Labor's defeat led to media criticisms of Latham's personal style and policy priorities, and also to a crisis in confidence in his leadership within the Labor caucus. Several prominent members of the front-bench, notably John Faulkner, Lindsay Tanner and Bob McMullan, chose not to recontest front-bench positions. McMullan made it clear he was unhappy with Latham's leadership style and gave an interview suggesting there would be a leadership challenge early in 2005. The national secretary of the Australian Workers' Union, Bill Shorten, was also highly critical of Latham.In December, after Latham was incorrectly reported to have blamed Labor's state premiers for the defeat, an unnamed Labor frontbencher predicted a leadership challenge within the next few months, saying Latham's supporters had lost confidence in him. Latham also had a heated public confrontation with the Labor deputy leader in the Senate, Stephen Conroy, renewing speculation there would be a challenge to Latham's leadership in the new year. Latham was helped by the fact that there was no obvious successor to the leadership. The most likely candidates, Kevin Rudd, Wayne Swan and Stephen Smith, accepted senior positions on Latham's frontbench and pledged loyalty to him. The leaders of the Socialist Left faction, and the centre-left under Martin Ferguson and Julia Gillard, also maintained their support for him. There was little support for a return to Beazley, and neither Tanner nor McMullan were seen as viable leadership candidates. In the longer run, however, many commentators doubted Latham would survive until the 2007 election after such a heavy defeat.

The final crisis for Latham's leadership erupted in the aftermath of the December tsunami. With both Latham and his deputy leader, Jenny Macklin, on leave, the acting opposition leader, Senator Chris Evans, issued statements in the aftermath of the tsunami. Latham was criticised for not issuing a statement as leader personally, particularly at a time when John Howard expressed national sympathy over the disaster, pledged billion in aid to Indonesia and declared a national day of mourning. Latham rejected the criticism of his non-appearance after the tragedy, saying "none of my verbiage could make any practical difference - bring back the dead, reverse the waves, organise the relief effort". Macklin issued a statement on the disaster on 30 December before also choosing to take leave.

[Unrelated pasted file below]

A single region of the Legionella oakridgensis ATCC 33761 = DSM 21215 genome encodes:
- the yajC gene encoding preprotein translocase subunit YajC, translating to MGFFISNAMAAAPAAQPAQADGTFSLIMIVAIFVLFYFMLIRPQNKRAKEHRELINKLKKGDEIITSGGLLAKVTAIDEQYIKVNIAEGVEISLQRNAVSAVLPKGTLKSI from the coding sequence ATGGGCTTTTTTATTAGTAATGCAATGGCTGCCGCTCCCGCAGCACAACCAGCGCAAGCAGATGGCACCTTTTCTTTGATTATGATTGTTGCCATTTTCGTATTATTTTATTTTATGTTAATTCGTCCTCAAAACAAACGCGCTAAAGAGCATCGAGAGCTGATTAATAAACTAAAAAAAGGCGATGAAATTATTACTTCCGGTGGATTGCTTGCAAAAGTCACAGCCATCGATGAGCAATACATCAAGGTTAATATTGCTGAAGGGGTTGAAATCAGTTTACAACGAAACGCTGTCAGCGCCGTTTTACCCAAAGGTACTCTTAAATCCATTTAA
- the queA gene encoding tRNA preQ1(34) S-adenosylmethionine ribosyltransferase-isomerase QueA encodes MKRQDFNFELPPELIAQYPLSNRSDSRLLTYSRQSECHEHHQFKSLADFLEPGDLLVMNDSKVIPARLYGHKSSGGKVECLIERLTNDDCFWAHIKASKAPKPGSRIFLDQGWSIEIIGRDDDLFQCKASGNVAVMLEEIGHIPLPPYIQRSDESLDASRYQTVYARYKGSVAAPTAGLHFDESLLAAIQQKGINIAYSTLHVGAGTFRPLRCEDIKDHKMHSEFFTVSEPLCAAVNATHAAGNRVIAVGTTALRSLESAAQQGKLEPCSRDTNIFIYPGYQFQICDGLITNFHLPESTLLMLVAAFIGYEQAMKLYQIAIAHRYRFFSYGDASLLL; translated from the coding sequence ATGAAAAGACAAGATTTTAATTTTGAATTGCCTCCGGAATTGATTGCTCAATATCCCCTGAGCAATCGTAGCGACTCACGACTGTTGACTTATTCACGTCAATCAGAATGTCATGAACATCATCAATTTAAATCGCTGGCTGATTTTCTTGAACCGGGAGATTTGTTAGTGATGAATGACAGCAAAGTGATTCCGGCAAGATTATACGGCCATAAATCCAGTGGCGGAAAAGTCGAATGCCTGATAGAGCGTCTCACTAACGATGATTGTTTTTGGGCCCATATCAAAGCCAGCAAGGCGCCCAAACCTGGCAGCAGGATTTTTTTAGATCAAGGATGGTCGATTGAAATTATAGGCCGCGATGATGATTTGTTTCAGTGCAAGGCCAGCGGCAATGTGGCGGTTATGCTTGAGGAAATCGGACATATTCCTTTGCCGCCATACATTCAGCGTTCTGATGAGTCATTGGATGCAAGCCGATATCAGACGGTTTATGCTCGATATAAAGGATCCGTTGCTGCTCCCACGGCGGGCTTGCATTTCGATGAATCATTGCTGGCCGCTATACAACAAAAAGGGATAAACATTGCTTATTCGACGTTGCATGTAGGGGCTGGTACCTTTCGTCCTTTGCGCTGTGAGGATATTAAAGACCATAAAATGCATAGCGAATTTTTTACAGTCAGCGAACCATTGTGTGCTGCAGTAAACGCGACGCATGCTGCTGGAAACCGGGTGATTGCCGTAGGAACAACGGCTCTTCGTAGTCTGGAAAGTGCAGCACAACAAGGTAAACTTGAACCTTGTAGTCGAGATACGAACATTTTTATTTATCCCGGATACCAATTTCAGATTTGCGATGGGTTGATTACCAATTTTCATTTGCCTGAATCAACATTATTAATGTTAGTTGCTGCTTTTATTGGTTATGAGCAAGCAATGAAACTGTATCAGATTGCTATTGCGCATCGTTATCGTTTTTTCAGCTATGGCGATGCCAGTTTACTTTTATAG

Several days later, Latham said he had been ordered to rest as a result of a recurrence of his pancreatitis. It was subsequently alleged that during the period of his illness he had been seen in a resort resting with his family. Latham's colleagues in turn became increasingly angry over his failure to communicate with them or to release a full statement about his health. Opinion polls in January showed a sharp decline in Latham's support and a preference for the return of Beazley as Labor leader. On 18 January, citing "life-threatening" illness and family concerns, Latham announced his resignation from the Labor Party leadership and the House of Representatives. He strongly criticised the media for invading his family's privacy during his illness. Latham had been federal Labor leader for 13 months, the shortest tenure of the same since Billy Hughes was expelled from the party in 1916. Latham was also the second federal Labor leader, after Matthew Charlton in 1928, to leave politics without ever having held ministerial office.

Political journalist Mungo MacCallum wrote: "Latham became leader too early in his career, he lacked the skills needed to deal with the webs of intrigue within his own party, he refused to massage the media and the advisers he did listen to were out of their depth against Howard's praetorian guard. But he had many qualities that were not only desirable and attractive but are in short supply in today's ALP. In other circumstances he could have developed into a formidable leader, even prime minister. As it is, he remains one of the great what-ifs."

 

The Latham Diaries by Mark Latham